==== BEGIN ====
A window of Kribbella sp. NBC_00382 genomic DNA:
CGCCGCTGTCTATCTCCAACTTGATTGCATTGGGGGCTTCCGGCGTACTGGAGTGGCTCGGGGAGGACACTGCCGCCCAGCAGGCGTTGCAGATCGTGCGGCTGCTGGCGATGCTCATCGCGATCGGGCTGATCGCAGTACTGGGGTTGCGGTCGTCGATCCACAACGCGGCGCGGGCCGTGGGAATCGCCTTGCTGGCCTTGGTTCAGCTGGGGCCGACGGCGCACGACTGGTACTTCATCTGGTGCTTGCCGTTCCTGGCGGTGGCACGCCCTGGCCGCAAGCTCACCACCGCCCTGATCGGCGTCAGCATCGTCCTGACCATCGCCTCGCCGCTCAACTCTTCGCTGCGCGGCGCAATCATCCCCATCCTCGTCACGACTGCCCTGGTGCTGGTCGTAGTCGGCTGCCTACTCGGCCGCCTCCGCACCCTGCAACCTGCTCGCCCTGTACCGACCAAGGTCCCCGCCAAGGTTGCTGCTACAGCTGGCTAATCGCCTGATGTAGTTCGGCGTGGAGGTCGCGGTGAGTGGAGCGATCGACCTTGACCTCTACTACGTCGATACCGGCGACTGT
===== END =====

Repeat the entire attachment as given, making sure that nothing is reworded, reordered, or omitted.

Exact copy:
A window of Kribbella sp. NBC_00382 genomic DNA:
CGCCGCTGTCTATCTCCAACTTGATTGCATTGGGGGCTTCCGGCGTACTGGAGTGGCTCGGGGAGGACACTGCCGCCCAGCAGGCGTTGCAGATCGTGCGGCTGCTGGCGATGCTCATCGCGATCGGGCTGATCGCAGTACTGGGGTTGCGGTCGTCGATCCACAACGCGGCGCGGGCCGTGGGAATCGCCTTGCTGGCCTTGGTTCAGCTGGGGCCGACGGCGCACGACTGGTACTTCATCTGGTGCTTGCCGTTCCTGGCGGTGGCACGCCCTGGCCGCAAGCTCACCACCGCCCTGATCGGCGTCAGCATCGTCCTGACCATCGCCTCGCCGCTCAACTCTTCGCTGCGCGGCGCAATCATCCCCATCCTCGTCACGACTGCCCTGGTGCTGGTCGTAGTCGGCTGCCTACTCGGCCGCCTCCGCACCCTGCAACCTGCTCGCCCTGTACCGACCAAGGTCCCCGCCAAGGTTGCTGCTACAGCTGGCTAATCGCCTGATGTAGTTCGGCGTGGAGGTCGCGGTGAGTGGAGCGATCGACCTTGACCTCTACTACGTCGATACCGGCGACTGT